- If the main investor of an organization, the top management and / or the Board of Directors have an objective to make quick money through unethical business transactions, there is nothing you can do to find out until almost at the end of the loss event. They move with alacrity to wind up and abandon business when the first whiff of their nefarious deeds starts leaking into the public domain. (Case in point are bank scams like the PMC Bank, Yes Bank, etc.)
- Then of course there are the suave, well-educated top executives who engage in financial accounting frauds, either on their own (because they see the window of opportunity) or under pressure from their bosses to indulge in window-dressing annual accounts to defraud the public investors. (Case in point Satyam scam in India). The CFOs are after all employees bound to obey the dictates of the Board or CEO.
Widely disseminated by the Association of Certiﬁed Fraud Examiners (ACFE), the fraud triangle has three elements, viz. Perceived Incentives/ Pressures, Perceived Opportunities, and Rationalization of Fraudulent Behaviour (see Figure 1).
Most of the recruiters and human resource departments in organizations may be subconsciously bringing in “bias” and “first impressions” about potential recruits and managers may have their own ways of over-emphasis on character traits and under-estimating situational factors say, during a performance appraisal.
Thirdly, can we rely on Artificial Intelligence (AI in short) to bring in objective observations? This brings us to the question of ethics in AI profiling.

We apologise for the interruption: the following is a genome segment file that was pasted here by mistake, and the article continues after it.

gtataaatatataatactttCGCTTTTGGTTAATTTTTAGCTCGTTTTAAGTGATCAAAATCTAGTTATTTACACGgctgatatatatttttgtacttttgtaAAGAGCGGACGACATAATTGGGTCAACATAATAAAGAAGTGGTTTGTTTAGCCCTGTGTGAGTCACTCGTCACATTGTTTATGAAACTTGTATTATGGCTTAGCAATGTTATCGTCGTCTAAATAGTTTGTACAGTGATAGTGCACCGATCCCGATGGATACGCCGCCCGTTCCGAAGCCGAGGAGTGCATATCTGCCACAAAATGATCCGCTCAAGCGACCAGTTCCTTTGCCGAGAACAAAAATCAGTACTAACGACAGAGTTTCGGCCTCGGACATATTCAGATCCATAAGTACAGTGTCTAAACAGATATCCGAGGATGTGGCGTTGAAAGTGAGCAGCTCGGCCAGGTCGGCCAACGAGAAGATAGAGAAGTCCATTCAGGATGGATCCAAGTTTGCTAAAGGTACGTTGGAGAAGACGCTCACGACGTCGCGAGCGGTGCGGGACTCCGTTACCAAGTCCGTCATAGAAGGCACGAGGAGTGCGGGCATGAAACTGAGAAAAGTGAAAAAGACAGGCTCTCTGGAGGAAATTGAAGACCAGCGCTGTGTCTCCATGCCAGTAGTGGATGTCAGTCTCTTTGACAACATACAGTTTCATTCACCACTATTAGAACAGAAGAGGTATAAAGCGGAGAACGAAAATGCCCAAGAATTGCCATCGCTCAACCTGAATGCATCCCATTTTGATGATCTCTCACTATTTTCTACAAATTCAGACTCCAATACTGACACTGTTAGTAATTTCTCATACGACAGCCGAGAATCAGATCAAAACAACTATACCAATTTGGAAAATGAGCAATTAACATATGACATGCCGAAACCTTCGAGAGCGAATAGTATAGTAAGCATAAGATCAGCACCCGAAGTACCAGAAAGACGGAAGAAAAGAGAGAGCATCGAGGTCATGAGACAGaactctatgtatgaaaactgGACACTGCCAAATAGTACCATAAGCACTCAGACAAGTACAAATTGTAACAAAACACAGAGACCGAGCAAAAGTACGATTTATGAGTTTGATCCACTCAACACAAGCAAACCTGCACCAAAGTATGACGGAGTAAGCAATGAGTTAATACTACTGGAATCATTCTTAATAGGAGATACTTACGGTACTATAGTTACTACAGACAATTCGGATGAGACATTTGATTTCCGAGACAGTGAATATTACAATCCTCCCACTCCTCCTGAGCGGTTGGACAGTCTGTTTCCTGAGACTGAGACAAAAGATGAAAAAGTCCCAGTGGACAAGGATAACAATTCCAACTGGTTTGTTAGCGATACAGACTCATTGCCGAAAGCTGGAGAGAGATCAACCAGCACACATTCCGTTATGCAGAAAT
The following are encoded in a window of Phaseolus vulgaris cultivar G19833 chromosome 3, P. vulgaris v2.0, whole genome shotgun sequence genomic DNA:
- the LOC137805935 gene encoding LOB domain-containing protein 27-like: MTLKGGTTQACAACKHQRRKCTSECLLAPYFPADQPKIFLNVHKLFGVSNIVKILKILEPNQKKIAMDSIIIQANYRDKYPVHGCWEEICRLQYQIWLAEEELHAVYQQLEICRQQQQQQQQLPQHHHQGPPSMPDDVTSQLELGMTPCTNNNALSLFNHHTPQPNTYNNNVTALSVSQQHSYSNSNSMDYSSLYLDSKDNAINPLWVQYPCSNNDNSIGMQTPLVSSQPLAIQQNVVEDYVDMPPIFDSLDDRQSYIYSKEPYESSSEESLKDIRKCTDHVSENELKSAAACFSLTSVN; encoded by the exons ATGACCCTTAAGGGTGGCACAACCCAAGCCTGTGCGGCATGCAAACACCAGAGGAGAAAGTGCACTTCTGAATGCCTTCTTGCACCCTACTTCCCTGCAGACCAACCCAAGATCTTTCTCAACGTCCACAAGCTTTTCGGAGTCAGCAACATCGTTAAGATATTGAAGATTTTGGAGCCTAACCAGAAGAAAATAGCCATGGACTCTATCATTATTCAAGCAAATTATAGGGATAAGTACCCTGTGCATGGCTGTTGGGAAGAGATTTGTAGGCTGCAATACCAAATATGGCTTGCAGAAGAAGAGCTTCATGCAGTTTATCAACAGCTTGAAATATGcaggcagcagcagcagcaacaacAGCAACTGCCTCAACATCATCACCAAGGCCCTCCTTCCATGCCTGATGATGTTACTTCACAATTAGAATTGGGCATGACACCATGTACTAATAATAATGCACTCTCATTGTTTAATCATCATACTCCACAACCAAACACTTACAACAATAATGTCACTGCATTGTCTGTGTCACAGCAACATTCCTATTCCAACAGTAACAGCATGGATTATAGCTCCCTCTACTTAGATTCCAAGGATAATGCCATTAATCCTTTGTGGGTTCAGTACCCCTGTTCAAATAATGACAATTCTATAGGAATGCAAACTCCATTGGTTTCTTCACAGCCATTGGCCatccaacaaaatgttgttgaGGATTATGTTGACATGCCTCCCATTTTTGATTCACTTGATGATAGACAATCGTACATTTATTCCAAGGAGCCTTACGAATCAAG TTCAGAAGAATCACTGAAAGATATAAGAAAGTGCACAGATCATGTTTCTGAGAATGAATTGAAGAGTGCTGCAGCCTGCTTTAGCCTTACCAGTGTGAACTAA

“The main purposes of an artificially intelligent agent probably involve sensing, modelling, planning and action, but current AI applications also include perception, text analysis, natural language processing (NLP), logical reasoning, game-playing, decision support systems, data analytics, predictive analytics, as well as autonomous vehicles and other forms of robotics (P. Stone et al. 2016).”
There is no doubt that AI plays a major advantage in well known, narrow situations like finding exceptions in transactions, looking at patterns that suggest financial frauds, etc.
But can we say the same that AI is accurate in facial recognition, speech and text analysis? Numerous studies have demonstrated the ease with which hackers could, in principle, fool face-and object-recognition systems with specific minuscule changes to images. (Imagine, for example, an airport security system that won’t let you board your flight because your face is confused with that of a criminal, or a self-driving car that, because of unusual lighting conditions, fails to notice that you are about to cross the street.).
Using historical data to train AI models may result in machines copying mistakes of the past. Machine learning will pick up past patterns of possible fraudulent events or transactions – they give you a statistical correlation as output, but would not give you the causes for the same – whether low-income employees indulged in fraud or whether it was collusion between employees or third parties or whether it was management conniving to perpetrate siphoning of funds.
Machine algorithms generally use private data in both in legal and ethical ways, but the problem starts when you have regulatory compliances like the GDPR or other data privacy laws and you need to audit not only to assure that data is secure but also to understand the AI applications and its algorithms. Take the case of Deep Learning (DL) which is advanced machine learning, where there is no human intervention and the algorithms are written and kept modified over every ‘learning’ by the computer itself – can the regulators have confidence when there is no idea on how AI is coming up with answers?
In summary, fraud investigation and analysis of behaviour needs not only objective evidences but also a subjective approach that differs from case to case. This is an evolving subject and we have to wait and see if human psychology, sociology and criminology gives a rational approach. Mere use of tools can only point to suspicions – but there would be cases of both false positives and false negatives.